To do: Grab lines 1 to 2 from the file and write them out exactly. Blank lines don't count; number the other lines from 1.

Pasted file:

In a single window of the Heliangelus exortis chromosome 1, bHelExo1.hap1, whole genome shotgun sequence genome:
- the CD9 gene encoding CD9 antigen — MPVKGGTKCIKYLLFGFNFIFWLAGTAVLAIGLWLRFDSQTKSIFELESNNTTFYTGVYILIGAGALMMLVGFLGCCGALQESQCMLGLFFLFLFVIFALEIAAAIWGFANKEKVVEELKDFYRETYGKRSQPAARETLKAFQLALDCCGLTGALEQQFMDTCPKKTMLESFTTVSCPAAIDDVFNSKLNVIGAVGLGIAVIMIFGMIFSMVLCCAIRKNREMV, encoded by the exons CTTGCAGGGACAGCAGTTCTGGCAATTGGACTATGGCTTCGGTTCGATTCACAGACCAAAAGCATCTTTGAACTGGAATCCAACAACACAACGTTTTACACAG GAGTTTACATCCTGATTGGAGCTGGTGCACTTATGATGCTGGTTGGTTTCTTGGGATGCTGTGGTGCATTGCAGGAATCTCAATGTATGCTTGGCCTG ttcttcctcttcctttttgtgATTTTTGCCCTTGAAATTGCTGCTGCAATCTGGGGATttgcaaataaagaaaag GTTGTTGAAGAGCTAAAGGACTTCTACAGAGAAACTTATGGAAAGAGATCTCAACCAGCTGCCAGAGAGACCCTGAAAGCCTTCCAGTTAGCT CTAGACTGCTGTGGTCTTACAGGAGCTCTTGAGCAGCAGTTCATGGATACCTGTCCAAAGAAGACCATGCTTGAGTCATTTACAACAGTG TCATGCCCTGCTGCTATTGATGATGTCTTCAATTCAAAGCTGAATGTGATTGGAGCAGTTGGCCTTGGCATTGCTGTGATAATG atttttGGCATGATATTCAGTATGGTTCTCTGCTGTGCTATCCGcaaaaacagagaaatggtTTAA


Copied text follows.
In a single window of the Heliangelus exortis chromosome 1, bHelExo1.hap1, whole genome shotgun sequence genome:
- the CD9 gene encoding CD9 antigen — MPVKGGTKCIKYLLFGFNFIFWLAGTAVLAIGLWLRFDSQTKSIFELESNNTTFYTGVYILIGAGALMMLVGFLGCCGALQESQCMLGLFFLFLFVIFALEIAAAIWGFANKEKVVEELKDFYRETYGKRSQPAARETLKAFQLALDCCGLTGALEQQFMDTCPKKTMLESFTTVSCPAAIDDVFNSKLNVIGAVGLGIAVIMIFGMIFSMVLCCAIRKNREMV, encoded by the exons CTTGCAGGGACAGCAGTTCTGGCAATTGGACTATGGCTTCGGTTCGATTCACAGACCAAAAGCATCTTTGAACTGGAATCCAACAACACAACGTTTTACACAG GAGTTTACATCCTGATTGGAGCTGGTGCACTTATGATGCTGGTTGGTTTCTTGGGATGCTGTGGTGCATTGCAGGAATCTCAATGTATGCTTGGCCTG ttcttcctcttcctttttgtgATTTTTGCCCTTGAAATTGCTGCTGCAATCTGGGGATttgcaaataaagaaaag GTTGTTGAAGAGCTAAAGGACTTCTACAGAGAAACTTATGGAAAGAGATCTCAACCAGCTGCCAGAGAGACCCTGAAAGCCTTCCAGTTAGCT CTAGACTGCTGTGGTCTTACAGGAGCTCTTGAGCAGCAGTTCATGGATACCTGTCCAAAGAAGACCATGCTTGAGTCATTTACAACAGTG TCATGCCCTGCTGCTATTGATGATGTCTTCAATTCAAAGCTGAATGTGATTGGAGCAGTTGGCCTTGGCATTGCTGTGATAATG atttttGGCATGATATTCAGTATGGTTCTCTGCTGTGCTATCCGcaaaaacagagaaatggtTTAA